http://suburbansurvey.no-ip.org/tripathamp.htm
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Old 22nd September 2005, 12:23 PM   #5
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Default Re: Multi channel setup

Quote:
Originally posted by sx881663
This is a perfect application for a SMPS rated around 120-150W at 12V. This supply will have an adjustment inside to tweak the voltage up to 13.2v.
Roger
Roger, I have a 13.8V Maplin PSU, will this be OK for the T-amp or can I reduce it somehow (as you mention)?
Thanks
Lee
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Old 22nd September 2005, 06:33 PM   #6
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Default Re: Re: Multi channel setup

Quote:
Originally posted by Lostcause

Roger, I have a 13.8V Maplin PSU, will this be OK for the T-amp or can I reduce it somehow (as you mention)?
Thanks
Lee
Lee,
I am not familiar with that supply, not surprising as there are thousands of them out there. Most all follow a common design with the feedback circuit containing an lm431 or equivalent reference. These are usually located near the output connector and will have an adjustment nearby. This is the voltage trim pot and should easily have enough range to get to 13.2v.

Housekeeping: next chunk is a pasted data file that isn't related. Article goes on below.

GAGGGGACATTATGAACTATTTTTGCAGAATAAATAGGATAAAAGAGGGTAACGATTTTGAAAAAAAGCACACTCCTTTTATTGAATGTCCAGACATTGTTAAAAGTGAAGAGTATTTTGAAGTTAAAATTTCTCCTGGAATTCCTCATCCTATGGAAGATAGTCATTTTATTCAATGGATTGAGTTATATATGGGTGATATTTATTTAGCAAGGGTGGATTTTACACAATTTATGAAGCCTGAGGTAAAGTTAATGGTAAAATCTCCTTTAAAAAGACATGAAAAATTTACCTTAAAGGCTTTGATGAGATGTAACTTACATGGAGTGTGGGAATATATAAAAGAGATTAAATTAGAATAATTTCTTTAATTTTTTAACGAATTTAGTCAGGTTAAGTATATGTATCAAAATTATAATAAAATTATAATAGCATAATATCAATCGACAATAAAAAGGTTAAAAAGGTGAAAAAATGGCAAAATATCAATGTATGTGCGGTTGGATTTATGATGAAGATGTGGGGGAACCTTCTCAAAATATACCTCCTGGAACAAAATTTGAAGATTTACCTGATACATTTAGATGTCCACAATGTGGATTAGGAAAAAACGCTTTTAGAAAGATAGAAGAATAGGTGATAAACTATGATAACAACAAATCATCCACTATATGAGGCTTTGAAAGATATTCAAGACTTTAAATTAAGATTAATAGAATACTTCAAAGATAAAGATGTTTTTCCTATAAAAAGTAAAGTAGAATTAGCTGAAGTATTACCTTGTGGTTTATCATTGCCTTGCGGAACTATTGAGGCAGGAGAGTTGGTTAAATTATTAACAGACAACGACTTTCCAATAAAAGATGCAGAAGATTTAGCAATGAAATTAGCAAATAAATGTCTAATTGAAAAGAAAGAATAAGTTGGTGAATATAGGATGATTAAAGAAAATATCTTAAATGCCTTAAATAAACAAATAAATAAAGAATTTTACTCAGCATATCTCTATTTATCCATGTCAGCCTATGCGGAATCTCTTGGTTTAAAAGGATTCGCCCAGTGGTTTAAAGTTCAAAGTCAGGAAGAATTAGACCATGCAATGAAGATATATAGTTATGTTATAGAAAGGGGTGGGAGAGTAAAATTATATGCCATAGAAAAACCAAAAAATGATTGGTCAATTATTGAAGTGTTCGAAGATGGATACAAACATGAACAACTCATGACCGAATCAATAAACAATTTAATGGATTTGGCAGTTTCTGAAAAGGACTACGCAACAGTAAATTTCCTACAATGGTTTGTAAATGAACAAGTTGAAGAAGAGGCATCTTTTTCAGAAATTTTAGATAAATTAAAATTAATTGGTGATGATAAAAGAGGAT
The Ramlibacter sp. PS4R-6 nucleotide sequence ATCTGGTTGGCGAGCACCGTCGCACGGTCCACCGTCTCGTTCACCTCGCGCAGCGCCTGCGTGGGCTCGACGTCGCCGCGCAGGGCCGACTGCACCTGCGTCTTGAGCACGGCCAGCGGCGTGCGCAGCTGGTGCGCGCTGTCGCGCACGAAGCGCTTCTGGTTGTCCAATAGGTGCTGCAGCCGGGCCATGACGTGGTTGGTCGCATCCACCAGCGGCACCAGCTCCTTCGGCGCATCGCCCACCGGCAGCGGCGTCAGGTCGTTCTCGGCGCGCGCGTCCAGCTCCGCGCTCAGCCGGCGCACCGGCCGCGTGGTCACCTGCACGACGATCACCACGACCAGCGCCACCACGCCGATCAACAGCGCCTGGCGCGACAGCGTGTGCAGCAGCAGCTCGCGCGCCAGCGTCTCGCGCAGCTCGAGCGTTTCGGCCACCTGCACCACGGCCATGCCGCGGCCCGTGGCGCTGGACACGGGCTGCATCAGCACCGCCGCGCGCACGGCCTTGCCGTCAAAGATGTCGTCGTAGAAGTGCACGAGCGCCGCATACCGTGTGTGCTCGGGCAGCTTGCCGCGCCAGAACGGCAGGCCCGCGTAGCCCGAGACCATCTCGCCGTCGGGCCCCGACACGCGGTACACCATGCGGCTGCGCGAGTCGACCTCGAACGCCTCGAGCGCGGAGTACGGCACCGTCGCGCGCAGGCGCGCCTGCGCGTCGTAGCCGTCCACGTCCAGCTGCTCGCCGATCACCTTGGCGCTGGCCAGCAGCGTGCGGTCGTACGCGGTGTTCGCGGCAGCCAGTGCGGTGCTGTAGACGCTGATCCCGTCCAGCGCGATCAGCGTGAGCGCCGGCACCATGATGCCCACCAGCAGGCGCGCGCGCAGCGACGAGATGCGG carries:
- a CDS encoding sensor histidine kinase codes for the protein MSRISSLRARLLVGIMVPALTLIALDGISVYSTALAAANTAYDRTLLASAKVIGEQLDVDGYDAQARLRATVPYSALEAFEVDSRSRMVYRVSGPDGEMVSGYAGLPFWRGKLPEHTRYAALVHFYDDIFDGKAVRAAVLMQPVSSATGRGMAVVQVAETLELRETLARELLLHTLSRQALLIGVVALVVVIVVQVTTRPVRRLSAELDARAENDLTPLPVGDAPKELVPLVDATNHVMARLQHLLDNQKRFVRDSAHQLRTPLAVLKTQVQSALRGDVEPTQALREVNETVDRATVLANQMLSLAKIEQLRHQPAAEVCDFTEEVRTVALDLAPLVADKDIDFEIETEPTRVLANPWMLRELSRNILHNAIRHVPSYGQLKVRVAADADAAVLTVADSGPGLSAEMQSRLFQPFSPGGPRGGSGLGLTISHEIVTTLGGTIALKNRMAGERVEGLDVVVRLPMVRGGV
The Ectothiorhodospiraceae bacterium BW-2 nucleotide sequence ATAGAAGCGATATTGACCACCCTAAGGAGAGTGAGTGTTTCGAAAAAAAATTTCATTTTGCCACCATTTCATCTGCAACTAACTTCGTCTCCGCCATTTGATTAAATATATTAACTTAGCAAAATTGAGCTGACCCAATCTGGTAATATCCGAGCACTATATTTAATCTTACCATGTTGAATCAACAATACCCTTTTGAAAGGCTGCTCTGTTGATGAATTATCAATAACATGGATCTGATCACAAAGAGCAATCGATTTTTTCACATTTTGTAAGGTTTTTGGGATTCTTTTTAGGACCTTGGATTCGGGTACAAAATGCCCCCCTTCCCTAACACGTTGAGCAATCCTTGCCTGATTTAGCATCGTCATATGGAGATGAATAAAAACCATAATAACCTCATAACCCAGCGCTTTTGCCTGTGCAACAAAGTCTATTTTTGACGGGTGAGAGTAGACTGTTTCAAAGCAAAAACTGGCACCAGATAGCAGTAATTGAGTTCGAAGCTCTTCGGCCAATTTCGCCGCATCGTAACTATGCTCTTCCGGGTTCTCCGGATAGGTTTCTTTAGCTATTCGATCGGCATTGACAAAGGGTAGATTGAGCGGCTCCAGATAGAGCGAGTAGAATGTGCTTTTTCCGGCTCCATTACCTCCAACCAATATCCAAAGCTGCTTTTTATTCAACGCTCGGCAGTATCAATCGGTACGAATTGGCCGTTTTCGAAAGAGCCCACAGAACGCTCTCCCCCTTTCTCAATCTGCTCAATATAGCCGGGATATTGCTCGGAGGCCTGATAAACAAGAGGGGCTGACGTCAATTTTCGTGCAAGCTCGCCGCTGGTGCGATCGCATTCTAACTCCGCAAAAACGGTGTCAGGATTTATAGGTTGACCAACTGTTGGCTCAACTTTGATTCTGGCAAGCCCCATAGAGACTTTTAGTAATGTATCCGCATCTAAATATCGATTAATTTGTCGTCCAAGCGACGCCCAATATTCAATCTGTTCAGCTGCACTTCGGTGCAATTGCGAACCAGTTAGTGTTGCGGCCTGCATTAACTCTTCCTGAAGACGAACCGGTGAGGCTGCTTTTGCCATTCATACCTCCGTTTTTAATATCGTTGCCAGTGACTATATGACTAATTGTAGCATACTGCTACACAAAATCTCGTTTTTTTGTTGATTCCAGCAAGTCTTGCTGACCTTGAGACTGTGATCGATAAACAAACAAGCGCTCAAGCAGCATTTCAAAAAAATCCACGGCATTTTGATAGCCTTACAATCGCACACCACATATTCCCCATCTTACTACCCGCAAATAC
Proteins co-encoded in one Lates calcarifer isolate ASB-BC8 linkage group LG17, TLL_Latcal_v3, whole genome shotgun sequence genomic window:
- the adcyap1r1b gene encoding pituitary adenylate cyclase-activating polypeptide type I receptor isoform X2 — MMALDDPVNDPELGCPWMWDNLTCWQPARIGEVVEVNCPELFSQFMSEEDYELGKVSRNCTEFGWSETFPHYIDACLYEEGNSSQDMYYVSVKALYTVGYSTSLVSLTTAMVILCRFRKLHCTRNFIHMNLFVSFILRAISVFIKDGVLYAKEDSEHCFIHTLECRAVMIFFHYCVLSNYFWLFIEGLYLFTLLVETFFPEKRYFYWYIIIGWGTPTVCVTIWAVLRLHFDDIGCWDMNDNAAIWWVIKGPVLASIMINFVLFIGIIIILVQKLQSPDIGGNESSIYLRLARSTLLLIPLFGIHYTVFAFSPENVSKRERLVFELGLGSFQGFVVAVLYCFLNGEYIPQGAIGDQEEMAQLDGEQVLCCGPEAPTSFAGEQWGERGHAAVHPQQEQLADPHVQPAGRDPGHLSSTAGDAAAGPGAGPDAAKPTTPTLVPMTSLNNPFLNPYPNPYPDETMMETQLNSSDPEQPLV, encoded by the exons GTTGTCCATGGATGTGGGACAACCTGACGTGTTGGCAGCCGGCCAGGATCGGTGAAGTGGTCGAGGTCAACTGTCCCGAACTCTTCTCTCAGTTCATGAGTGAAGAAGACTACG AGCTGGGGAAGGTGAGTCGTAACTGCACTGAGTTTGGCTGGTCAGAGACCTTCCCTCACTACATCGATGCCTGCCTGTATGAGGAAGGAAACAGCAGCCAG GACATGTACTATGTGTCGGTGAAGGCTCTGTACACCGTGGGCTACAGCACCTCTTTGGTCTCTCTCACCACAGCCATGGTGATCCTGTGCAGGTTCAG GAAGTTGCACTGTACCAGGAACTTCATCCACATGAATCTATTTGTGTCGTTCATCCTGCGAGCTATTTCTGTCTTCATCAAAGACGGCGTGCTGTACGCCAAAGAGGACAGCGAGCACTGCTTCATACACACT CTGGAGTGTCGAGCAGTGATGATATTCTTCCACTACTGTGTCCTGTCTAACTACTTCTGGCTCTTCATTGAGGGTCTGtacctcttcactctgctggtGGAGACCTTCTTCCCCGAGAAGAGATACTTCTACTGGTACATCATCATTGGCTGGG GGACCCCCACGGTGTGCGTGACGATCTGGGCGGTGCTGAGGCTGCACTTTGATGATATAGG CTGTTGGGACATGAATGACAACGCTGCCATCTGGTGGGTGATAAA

If your supply is different please post close-up pictures and I will look it over.
Roger
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Old 22nd September 2005, 07:42 PM   #7
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Default Re: Re: Re: Multi channel setup

Quote:
Originally posted by sx881663


Lee,
I am not familiar with that supply, not surprising as there are thousands of them out there. Most all follow a common design with the feedback circuit containing an lm431 or equivalent reference. These are usually located near the output connector and will have an adjustment nearby. This is the voltage trim pot and should easily have enough range to get to 13.2v.
If your supply is different please post close-up pictures and I will look it over.
Roger
Hi Roger there are two adusters visible on the board.
What do you think?
Cheers
Lee
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Old 22nd September 2005, 09:27 PM   #8
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Default Adjustment pot?

Lee,
In all the supplies I have worked with none had 2 adjusters. One might be for adjusting either a current limit or an over voltage trip point. The other should have a direct connection to the LM431’s adj. point and so should be at 2.5 volts above ground. Measure the wiper on both to ground and see if only one is at 2.5 volts. If this is the case you need go no further and adj. this one to the proper output voltage. If both or neither are at 2.5 volts carefully mark the current position of both, then adj. one of them a little bit to see if the output voltage changes, if it does adj. it to the desired voltage and mark it in some way for future reference. If it doesn’t affect the output return it to its original position and adj. the other one.
Roger